On October 9, 2012, Malala Yousafzai was on her way home from school in Swat Valley, Pakistan, when she was shot in the head by members of the Taliban. Though she was only fifteen years old, the Taliban targeted her because she wrote blog posts and appeared on television defending girls' right to education in Pakistan. Malala survived the attack and went on to write a book, earn a nomination for the Nobel Peace Prize, and meet President Barack Obama. She has become the face of the campaign for universal education and has inspired students worldwide to value their right to go to school.
Malala was well known before the attack due to her outspoken support of education, but her near death catapulted her to international recognition. Now Malala lives in the United Kingdom, gives interviews, and attends school. She also continues to receive threats from the Taliban. Read more about Malala's childhood, what she has done after surviving the Taliban attack, and why she thinks education should be available for all children everywhere.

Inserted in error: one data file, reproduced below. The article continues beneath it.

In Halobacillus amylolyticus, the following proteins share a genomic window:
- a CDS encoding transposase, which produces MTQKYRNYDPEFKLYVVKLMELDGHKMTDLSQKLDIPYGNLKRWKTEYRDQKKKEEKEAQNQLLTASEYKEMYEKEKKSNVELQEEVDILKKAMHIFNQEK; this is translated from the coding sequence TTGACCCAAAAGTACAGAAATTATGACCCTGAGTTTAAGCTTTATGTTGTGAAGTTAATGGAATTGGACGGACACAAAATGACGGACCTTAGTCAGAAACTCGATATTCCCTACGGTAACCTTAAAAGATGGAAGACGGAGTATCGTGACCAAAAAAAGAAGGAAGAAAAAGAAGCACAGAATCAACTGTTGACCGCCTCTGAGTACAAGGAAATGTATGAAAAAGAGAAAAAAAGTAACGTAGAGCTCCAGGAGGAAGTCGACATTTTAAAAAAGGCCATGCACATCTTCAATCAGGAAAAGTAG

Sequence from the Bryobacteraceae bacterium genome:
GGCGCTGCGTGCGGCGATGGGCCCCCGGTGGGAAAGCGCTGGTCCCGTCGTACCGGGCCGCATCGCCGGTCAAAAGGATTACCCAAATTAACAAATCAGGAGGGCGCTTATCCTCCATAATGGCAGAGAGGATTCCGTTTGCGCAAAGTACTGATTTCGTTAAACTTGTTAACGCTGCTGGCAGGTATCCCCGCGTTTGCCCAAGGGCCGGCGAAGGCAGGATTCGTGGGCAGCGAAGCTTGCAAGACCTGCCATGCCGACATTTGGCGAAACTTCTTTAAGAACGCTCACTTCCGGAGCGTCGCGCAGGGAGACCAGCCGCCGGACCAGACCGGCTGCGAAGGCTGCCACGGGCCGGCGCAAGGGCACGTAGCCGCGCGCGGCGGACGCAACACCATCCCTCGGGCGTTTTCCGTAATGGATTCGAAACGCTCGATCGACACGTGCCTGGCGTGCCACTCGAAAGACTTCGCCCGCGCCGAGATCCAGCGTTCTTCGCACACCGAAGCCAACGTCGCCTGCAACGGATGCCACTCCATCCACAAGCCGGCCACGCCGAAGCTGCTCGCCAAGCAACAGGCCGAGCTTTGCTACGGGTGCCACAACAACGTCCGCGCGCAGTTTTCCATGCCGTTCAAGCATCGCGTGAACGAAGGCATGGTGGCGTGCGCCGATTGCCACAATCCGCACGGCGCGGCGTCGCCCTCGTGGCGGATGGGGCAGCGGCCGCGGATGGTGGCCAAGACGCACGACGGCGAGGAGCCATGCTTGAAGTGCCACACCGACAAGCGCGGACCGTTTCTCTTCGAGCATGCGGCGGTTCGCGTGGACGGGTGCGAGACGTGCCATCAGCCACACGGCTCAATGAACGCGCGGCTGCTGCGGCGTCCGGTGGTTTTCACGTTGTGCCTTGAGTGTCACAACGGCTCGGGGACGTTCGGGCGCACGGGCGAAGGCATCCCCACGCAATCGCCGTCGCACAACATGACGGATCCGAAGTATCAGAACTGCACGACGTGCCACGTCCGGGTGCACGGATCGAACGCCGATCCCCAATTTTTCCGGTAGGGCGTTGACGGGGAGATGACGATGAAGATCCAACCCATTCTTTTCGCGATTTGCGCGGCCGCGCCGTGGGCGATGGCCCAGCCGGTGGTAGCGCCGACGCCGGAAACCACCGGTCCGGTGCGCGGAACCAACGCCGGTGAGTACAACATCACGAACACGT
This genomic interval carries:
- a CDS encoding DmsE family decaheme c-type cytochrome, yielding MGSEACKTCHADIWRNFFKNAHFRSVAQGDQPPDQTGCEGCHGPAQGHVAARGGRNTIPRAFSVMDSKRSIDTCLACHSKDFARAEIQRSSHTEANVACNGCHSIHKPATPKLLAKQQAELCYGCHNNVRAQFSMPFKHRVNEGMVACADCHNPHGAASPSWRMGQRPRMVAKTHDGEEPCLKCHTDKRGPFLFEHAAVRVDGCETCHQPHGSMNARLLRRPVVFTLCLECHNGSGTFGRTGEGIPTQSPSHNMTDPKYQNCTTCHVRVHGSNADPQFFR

Two well-known international human rights activists are profiled in these slim biographies. Mandela's political life is chronicled closely and chronologically, with too many dates and events encumbering the relatively brief text; Yousafzai's biography is clearer but covers the same ground as her recent memoir. These easy-to-navigate resources are most suitable for younger report writers seeking basic biographical information. Reading list, timeline, websites. Bib., ind. [Review includes these Gateway Biographies titles: Malala Yousafzai and Nelson Mandela]